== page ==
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Different but overlapping populations of Strongyloides stercoralis in dogs and humans-Dogs as a possible source for zoonotic strongyloidiasis

Jaleta, Tegegn G. and Zhou, Siyu and Bemm, Felix M. and Schär, Fabian and Khieu, Virak and Muth, Sinuon and Odermatt, Peter and Lok, James B. and Streit, Adrian. (2017) Different but overlapping populations of Strongyloides stercoralis in dogs and humans-Dogs as a possible source for zoonotic strongyloidiasis. PLoS neglected tropical diseases, 11 (8). e0005752.

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Abstract

Strongyloidiasis is a much-neglected soil born helminthiasis caused by the nematode Strongyloides stercoralis. Human derived S. stercoralis can be maintained in dogs in the laboratory and this parasite has been reported to also occur in dogs in the wild. Some authors have considered strongyloidiasis a zoonotic disease while others have argued that the two hosts carry host specialized populations of S. stercoralis and that dogs play a minor role, if any, as a reservoir for zoonotic S. stercoralis infections of humans. We isolated S. stercoralis from humans and their dogs in rural villages in northern Cambodia, a region with a high incidence of strongyloidiasis, and compared the worms derived from these two host species using nuclear and mitochondrial DNA sequence polymorphisms. We found that in dogs there exist two populations of S. stercoralis, which are clearly separated from each other genetically based on the nuclear 18S rDNA, the mitochondrial cox1 locus and whole genome sequence. One population, to which the majority of the worms belong, appears to be restricted to dogs. The other population is indistinguishable from the population of S. stercoralis isolated from humans. Consistent with earlier studies, we found multiple sequence variants of the hypervariable region I of the 18 S rDNA in S. stercoralis from humans. However, comparison of mitochondrial sequences and whole genome analysis suggest that these different 18S variants do not represent multiple genetically isolated subpopulations among the worms isolated from humans. We also investigated the mode of reproduction of the free-living generations of laboratory and wild isolates of S. stercoralis. Contrary to earlier literature on S. stercoralis but similar to other species of Strongyloides, we found clear evidence of sexual reproduction. Overall, our results show that dogs carry two populations, possibly different species of Strongyloides. One population appears to be dog specific but the other one is shared with humans. This argues for the strong potential of dogs as reservoirs for zoonotic transmission of S. stercoralis to humans and suggests that in order to reduce the exposure of humans to infective S. stercoralis larvae, dogs should be treated for the infection along with their owners.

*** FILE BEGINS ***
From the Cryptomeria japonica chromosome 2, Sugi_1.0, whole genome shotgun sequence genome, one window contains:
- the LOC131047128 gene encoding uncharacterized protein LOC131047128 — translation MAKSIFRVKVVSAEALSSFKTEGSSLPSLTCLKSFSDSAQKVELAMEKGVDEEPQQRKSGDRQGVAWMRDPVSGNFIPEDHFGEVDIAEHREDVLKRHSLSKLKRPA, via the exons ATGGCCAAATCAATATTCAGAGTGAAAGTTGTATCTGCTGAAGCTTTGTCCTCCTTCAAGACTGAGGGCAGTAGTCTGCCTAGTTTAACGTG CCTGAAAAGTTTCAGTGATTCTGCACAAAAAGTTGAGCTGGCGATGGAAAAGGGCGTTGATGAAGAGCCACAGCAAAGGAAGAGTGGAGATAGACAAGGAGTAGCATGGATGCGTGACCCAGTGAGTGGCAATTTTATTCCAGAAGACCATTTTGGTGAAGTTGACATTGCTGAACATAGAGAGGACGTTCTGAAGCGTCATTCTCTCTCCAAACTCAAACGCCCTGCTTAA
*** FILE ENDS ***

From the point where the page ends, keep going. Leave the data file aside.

Faculties and Departments:09 Associated Institutions > Swiss Tropical and Public Health Institute (Swiss TPH)
09 Associated Institutions > Swiss Tropical and Public Health Institute (Swiss TPH) > Department of Epidemiology and Public Health (EPH) > Eco System Health Sciences > Helminths and Health (Odermatt)
UniBasel Contributors:Schär, Fabian and Odermatt, Peter
Item Type:Article, refereed
Article Subtype:Research Article
Publisher:Public Library of Science
ISSN:1935-2727
e-ISSN:1935-2735
Note:Publication type according to Uni Basel Research Database: Journal article
Language:English
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Last Modified:20 Apr 2018 12:50
Deposited On:07 Dec 2017 10:08

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